National Signing Day – Top 10 reasons I never want to be the head football coach at Indiana – or anywhere else

Kevin Wilson has made it work at Indiana, but I wouldn't swap spots with him for anything.

Kevin Wilson has made it work at Indiana, but I wouldn’t swap spots with him for anything.

Before we even start, I don’t know enough about football to lead a junior high team.  At no point in my life did I think being the head football coach at a Power Five conference university would be a great career path for me, so this notion that I don’t want that job did not just dawn on me.

Today is National Signing Day – the day that coaches wait for faxes from young men they have recruited to play for them.  Teenagers and their families are solidifying their decisions today by signing a binding letter of intent to become student-athletes at schools all across the country.

Until coaches get that LOI, they are hoping and trusting that the kid and his family keep the promise they made when they committed because the recruiting only intensifies when a player pledges to attend and play for a school.  As the late college basketball coach Lefty Driessel always said, “When a kid commits, that just means now I know who I gotta beat to get the kid.”

National Signing Day can make or break a coach, and so the thought of how thrilling or stressful a day like this can be for a coach is top of mind.

Even beyond my obvious limitations in football, and despite the cash, there are so many reasons to look at the job as football coach as a meat-grinder that I simply would refuse on principle to participate in that vocation.

Here are the top 10 of many, many reasons for me to pass on an offer that will never come:

10 – Meet and greets.  It’s exceptionally important to the health of a football program that the coach be socially adept with boosters and alums.  Preparing a team for a Big Ten season, recruiting, ensuring NCAA compliance, and mandating academic progress toward a meaningful degree is not enough.  Coaches also have to glad hand those who write giant checks to the university.  Sounds as joyless and monotonous as being a politician.  Yikes!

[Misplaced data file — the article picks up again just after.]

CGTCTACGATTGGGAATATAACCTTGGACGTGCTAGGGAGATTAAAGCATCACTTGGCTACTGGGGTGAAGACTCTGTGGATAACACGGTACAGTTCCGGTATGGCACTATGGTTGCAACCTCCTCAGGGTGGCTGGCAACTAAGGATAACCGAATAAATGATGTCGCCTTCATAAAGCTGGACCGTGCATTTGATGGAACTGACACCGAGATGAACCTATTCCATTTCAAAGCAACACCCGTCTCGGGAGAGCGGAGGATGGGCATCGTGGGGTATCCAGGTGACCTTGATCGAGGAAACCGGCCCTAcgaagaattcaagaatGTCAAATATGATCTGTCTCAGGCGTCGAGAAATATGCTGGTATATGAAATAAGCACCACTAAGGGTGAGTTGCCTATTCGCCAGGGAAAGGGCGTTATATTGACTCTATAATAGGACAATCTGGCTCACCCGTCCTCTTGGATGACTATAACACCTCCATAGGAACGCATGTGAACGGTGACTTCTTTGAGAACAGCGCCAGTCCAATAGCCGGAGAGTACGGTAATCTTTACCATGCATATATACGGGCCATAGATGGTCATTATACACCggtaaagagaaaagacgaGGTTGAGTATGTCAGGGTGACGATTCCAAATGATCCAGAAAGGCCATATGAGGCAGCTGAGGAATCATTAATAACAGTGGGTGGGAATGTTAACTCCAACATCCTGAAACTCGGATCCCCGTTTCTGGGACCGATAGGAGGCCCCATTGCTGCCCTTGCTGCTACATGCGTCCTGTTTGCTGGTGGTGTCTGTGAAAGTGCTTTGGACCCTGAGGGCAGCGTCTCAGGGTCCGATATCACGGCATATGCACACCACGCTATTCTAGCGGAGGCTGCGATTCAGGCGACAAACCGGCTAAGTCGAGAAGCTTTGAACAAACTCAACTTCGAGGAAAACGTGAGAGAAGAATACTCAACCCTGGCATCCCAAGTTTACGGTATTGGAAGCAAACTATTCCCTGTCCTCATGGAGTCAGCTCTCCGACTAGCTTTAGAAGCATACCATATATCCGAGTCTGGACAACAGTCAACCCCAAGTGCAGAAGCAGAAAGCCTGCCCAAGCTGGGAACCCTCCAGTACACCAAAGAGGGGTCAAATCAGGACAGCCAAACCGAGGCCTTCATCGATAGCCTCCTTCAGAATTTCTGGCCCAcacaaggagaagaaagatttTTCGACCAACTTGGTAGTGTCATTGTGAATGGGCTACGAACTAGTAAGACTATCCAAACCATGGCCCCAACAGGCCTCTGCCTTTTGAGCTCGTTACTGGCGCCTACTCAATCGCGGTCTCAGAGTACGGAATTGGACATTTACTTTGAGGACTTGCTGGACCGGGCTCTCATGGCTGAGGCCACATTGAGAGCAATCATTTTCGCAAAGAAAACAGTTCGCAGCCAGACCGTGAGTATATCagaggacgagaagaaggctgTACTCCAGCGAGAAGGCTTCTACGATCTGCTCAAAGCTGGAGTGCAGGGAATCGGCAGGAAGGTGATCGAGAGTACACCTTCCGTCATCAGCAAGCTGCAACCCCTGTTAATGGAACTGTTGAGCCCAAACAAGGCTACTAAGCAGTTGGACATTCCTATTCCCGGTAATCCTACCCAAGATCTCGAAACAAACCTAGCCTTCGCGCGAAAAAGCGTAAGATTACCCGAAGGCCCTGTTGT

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9 – Being myself only on foreign soil.  Because coaches are often the most recognizable faces on campus, they are tracked.  A visit to a bar with friends would result in a torrent of social media exposure that might make me look a little less chaste than my athletic director, president, or boosters might like.  Every once in a while, the opportunity to relax and act ridiculous is necessary for any human being.  Needing to leave the country to do it is not a circumstance I would welcome.

8 – Dealing with the media.  In a lot of places, the media is good-natured and unlikely to provoke a coach into a rage-filled diatribe.  The process of answering questions from an ill-prepared group trying to fill column inches rather than gain insight would be worse for me because it would be tedious.  I don’t tolerate tedium well.  Asking questions that I’m curious about is a lot more fun than answering boring ones.  The media is the right place for me.